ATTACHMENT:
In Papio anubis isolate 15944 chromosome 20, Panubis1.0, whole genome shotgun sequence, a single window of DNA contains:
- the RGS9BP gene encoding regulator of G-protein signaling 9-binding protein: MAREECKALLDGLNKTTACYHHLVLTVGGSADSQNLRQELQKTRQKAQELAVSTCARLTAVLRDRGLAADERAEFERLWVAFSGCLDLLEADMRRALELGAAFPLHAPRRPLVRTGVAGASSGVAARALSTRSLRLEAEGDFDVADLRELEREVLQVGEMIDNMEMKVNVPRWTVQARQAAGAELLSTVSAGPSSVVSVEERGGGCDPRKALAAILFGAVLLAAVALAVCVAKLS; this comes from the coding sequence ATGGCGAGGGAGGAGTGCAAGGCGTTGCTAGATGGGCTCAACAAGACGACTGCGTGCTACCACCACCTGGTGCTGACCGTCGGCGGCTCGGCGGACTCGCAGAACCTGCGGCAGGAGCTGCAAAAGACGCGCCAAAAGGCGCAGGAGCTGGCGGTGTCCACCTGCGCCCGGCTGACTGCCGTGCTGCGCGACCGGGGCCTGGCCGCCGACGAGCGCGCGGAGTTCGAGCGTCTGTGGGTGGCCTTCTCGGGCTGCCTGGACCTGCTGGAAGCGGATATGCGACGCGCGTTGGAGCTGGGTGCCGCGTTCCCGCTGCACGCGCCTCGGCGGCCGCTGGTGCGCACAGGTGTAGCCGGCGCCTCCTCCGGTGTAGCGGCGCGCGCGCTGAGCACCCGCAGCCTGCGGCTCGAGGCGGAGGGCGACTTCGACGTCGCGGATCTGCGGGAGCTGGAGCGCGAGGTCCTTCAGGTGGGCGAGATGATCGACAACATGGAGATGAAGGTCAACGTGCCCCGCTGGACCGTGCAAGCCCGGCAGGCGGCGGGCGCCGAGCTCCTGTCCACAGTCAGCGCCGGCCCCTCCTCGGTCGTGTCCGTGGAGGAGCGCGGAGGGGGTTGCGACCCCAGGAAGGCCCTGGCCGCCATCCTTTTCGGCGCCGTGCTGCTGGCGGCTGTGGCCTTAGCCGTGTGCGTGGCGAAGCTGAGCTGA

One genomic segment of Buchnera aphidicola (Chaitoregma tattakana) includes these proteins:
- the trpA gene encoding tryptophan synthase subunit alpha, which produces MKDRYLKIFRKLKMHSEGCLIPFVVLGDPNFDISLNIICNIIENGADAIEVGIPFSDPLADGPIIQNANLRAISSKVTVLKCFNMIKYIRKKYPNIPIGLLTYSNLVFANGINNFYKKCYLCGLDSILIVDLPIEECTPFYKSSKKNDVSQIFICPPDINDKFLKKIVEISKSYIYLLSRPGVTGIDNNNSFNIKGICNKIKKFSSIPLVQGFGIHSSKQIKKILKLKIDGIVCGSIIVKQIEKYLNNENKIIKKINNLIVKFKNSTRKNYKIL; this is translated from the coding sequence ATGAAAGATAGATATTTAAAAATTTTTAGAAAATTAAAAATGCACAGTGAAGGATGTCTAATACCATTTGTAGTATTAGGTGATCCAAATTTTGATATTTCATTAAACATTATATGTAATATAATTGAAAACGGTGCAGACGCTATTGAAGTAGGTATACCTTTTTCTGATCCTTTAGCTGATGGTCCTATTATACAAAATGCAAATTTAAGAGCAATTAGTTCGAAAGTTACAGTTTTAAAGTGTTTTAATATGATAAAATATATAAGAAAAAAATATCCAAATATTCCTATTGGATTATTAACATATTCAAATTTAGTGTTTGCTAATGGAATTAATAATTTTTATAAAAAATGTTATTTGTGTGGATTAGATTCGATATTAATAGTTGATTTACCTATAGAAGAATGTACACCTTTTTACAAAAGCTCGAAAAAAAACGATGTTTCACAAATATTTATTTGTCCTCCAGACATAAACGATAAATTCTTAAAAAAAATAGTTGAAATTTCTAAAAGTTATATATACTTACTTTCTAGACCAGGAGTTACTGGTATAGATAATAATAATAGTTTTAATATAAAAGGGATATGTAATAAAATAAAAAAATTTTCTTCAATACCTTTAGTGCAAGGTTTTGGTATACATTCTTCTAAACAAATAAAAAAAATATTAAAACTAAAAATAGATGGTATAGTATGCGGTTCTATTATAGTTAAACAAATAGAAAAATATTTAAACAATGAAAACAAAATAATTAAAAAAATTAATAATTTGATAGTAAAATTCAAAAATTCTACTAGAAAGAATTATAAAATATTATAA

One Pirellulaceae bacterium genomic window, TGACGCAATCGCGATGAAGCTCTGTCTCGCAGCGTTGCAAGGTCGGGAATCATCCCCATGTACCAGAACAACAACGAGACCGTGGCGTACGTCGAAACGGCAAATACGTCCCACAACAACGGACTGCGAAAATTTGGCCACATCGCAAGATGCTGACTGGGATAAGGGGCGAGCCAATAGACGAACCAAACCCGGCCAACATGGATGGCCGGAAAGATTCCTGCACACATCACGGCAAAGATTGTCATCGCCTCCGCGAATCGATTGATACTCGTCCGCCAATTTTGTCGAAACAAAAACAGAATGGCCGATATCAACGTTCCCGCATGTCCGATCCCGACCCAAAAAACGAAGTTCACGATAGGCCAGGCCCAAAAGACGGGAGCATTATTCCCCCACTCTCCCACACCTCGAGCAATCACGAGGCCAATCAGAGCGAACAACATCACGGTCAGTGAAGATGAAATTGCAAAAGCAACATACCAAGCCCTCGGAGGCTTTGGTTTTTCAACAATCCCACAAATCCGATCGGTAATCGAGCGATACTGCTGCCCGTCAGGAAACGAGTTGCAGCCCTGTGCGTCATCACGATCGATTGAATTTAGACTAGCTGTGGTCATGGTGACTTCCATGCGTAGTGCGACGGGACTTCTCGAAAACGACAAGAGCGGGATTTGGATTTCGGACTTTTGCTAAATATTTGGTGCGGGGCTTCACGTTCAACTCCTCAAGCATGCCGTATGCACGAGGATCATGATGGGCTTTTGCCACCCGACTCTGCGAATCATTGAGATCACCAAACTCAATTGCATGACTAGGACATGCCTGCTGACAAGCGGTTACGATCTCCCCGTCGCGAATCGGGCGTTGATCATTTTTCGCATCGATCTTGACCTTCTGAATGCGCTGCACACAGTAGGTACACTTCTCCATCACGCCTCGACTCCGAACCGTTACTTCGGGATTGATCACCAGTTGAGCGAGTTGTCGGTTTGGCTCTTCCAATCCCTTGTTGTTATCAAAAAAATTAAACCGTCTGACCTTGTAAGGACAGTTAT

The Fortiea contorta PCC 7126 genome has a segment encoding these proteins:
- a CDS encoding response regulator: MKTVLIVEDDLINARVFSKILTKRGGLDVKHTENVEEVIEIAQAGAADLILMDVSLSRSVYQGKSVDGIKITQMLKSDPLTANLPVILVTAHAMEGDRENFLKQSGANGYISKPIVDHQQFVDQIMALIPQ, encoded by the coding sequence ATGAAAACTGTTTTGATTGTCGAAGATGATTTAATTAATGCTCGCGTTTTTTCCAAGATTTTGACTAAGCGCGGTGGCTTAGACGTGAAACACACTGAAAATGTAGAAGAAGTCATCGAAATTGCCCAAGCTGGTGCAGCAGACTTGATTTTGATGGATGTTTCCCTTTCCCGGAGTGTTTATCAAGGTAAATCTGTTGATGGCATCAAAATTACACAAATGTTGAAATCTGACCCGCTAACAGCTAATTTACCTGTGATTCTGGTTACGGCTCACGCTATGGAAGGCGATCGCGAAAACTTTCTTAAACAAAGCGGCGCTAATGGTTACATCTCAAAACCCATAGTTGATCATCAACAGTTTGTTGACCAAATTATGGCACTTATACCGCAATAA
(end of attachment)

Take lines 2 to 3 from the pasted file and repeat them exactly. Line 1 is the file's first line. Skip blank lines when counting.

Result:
- the RGS9BP gene encoding regulator of G-protein signaling 9-binding protein: MAREECKALLDGLNKTTACYHHLVLTVGGSADSQNLRQELQKTRQKAQELAVSTCARLTAVLRDRGLAADERAEFERLWVAFSGCLDLLEADMRRALELGAAFPLHAPRRPLVRTGVAGASSGVAARALSTRSLRLEAEGDFDVADLRELEREVLQVGEMIDNMEMKVNVPRWTVQARQAAGAELLSTVSAGPSSVVSVEERGGGCDPRKALAAILFGAVLLAAVALAVCVAKLS; this comes from the coding sequence ATGGCGAGGGAGGAGTGCAAGGCGTTGCTAGATGGGCTCAACAAGACGACTGCGTGCTACCACCACCTGGTGCTGACCGTCGGCGGCTCGGCGGACTCGCAGAACCTGCGGCAGGAGCTGCAAAAGACGCGCCAAAAGGCGCAGGAGCTGGCGGTGTCCACCTGCGCCCGGCTGACTGCCGTGCTGCGCGACCGGGGCCTGGCCGCCGACGAGCGCGCGGAGTTCGAGCGTCTGTGGGTGGCCTTCTCGGGCTGCCTGGACCTGCTGGAAGCGGATATGCGACGCGCGTTGGAGCTGGGTGCCGCGTTCCCGCTGCACGCGCCTCGGCGGCCGCTGGTGCGCACAGGTGTAGCCGGCGCCTCCTCCGGTGTAGCGGCGCGCGCGCTGAGCACCCGCAGCCTGCGGCTCGAGGCGGAGGGCGACTTCGACGTCGCGGATCTGCGGGAGCTGGAGCGCGAGGTCCTTCAGGTGGGCGAGATGATCGACAACATGGAGATGAAGGTCAACGTGCCCCGCTGGACCGTGCAAGCCCGGCAGGCGGCGGGCGCCGAGCTCCTGTCCACAGTCAGCGCCGGCCCCTCCTCGGTCGTGTCCGTGGAGGAGCGCGGAGGGGGTTGCGACCCCAGGAAGGCCCTGGCCGCCATCCTTTTCGGCGCCGTGCTGCTGGCGGCTGTGGCCTTAGCCGTGTGCGTGGCGAAGCTGAGCTGA

One genomic segment of Buchnera aphidicola (Chaitoregma tattakana) includes these proteins: